The village in which the han is located is known as Handere, not Mirçinge, but the stream passing through it and crossed by the bridge 1 km to the south is called the Mirçinge Creek. Thus it would appear that the han took its name from the river. The original name of the han is however not known. No historical texts and travelers to the region have mentioned it. This name was probably the original name, as the name of the han is recorded as Karyet Han Mirçinge in the Divrigi Ulu Mosque Foundation charter which was prepared in 1243 after the construction of the mosque.
mid 13th century
There may be no inscription plaque, but the han does have another dating source. The han is not dated, but it is mentioned in the foundation deed of the Divriği Ulu Mosque (1228-29) which was prepared in 1243 by Ahmed Şah of the Mengücukid Dynasty, which thus provides a terminus ante quem. It was probably constructed around or before 1230. This is evidence that it was in existence at the beginning of the 13th century. The han is generally dated to this time, and it is estimated that it must have been built several years prior to the writing of the foundation deed.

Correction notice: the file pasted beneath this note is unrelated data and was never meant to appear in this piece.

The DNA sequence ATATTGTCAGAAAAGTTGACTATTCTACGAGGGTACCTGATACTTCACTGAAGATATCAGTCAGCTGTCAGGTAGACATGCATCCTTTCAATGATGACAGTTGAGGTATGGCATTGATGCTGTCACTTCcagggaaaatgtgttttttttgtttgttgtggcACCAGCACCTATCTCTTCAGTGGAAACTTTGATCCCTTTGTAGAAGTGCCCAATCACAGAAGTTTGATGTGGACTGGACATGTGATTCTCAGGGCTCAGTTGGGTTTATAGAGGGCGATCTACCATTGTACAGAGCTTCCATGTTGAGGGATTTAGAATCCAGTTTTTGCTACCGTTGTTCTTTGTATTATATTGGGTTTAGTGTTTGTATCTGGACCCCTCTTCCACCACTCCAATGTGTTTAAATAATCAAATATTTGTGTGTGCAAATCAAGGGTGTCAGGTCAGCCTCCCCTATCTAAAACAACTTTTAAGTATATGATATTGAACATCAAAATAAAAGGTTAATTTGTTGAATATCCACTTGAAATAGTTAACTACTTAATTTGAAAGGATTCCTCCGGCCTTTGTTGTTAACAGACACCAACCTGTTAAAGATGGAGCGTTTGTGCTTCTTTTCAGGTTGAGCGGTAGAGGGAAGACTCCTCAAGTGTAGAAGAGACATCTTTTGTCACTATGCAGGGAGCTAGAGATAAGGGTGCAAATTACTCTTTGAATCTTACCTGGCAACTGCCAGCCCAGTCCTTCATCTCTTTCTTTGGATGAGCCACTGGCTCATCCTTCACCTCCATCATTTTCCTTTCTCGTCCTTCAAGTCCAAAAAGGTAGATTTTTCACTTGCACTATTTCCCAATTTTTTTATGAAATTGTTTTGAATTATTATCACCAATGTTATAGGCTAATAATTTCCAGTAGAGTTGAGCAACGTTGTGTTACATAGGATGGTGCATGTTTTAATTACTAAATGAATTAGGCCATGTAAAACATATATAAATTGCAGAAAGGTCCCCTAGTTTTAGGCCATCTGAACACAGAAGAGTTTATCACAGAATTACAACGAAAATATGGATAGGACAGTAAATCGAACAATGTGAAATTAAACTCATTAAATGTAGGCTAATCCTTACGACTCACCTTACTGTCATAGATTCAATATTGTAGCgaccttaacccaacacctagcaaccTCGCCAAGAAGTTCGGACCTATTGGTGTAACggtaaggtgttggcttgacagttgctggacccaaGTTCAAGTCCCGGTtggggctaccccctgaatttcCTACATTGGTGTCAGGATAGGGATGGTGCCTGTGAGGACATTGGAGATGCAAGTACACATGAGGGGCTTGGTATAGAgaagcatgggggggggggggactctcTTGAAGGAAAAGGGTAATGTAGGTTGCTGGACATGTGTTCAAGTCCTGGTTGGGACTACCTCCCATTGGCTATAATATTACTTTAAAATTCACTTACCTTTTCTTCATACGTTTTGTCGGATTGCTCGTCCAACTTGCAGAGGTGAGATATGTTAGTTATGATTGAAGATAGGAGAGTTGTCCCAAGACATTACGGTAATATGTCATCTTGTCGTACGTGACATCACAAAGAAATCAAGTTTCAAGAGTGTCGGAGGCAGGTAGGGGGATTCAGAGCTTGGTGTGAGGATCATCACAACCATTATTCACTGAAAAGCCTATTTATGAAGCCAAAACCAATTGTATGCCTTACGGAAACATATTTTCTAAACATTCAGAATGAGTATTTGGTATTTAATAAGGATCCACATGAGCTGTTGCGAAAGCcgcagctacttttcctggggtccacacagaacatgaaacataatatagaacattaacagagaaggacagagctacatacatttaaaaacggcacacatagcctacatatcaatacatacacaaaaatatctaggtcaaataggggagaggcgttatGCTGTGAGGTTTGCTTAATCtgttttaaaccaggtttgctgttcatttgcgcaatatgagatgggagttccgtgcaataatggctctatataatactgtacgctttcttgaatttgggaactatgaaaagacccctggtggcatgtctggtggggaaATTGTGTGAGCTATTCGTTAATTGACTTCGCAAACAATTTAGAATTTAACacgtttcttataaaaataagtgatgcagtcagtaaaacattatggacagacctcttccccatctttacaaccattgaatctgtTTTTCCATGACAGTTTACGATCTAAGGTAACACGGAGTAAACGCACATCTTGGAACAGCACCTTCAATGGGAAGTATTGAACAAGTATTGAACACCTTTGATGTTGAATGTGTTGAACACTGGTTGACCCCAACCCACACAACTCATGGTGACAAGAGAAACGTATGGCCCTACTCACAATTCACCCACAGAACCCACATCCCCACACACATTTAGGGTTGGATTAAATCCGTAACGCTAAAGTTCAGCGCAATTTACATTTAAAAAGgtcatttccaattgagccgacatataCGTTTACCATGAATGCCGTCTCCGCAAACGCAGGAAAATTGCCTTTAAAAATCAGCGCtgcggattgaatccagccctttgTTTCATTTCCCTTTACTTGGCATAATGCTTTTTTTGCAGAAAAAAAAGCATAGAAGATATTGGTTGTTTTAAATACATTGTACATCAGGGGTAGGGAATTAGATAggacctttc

There is no inscription on or around the building
The patron of the han is not known, but in view of the proximity of the estimated construction date of the han with that of the Great Mosque of Divrigi, it is possible that the patron could have been Ahmet Shah of the Mengücukid Dynasty.
Concentric plan (CON)
Anatolian Seljuk hans include a group with a concentric plan. There are six at the present stage of research, and it appears that this han is the latest one. It is also the simplest and the smallest of the concentrically-planned hans. These hans have a physical separation between the animals and the travelers, with low walls, partition walls, rooms, iwans), which show that there was a very concerted desire to provide more privacy and comfort for travelers in comparison with the other hans of the Anatolian Seljuk era.
This is not a large han, and is a bit of a backcountry han off the accessible main routes, with no decoration or mosque. Entry to the han is through a crown door placed in the middle of the north side. The crown door is plain, with no border decorations or frames.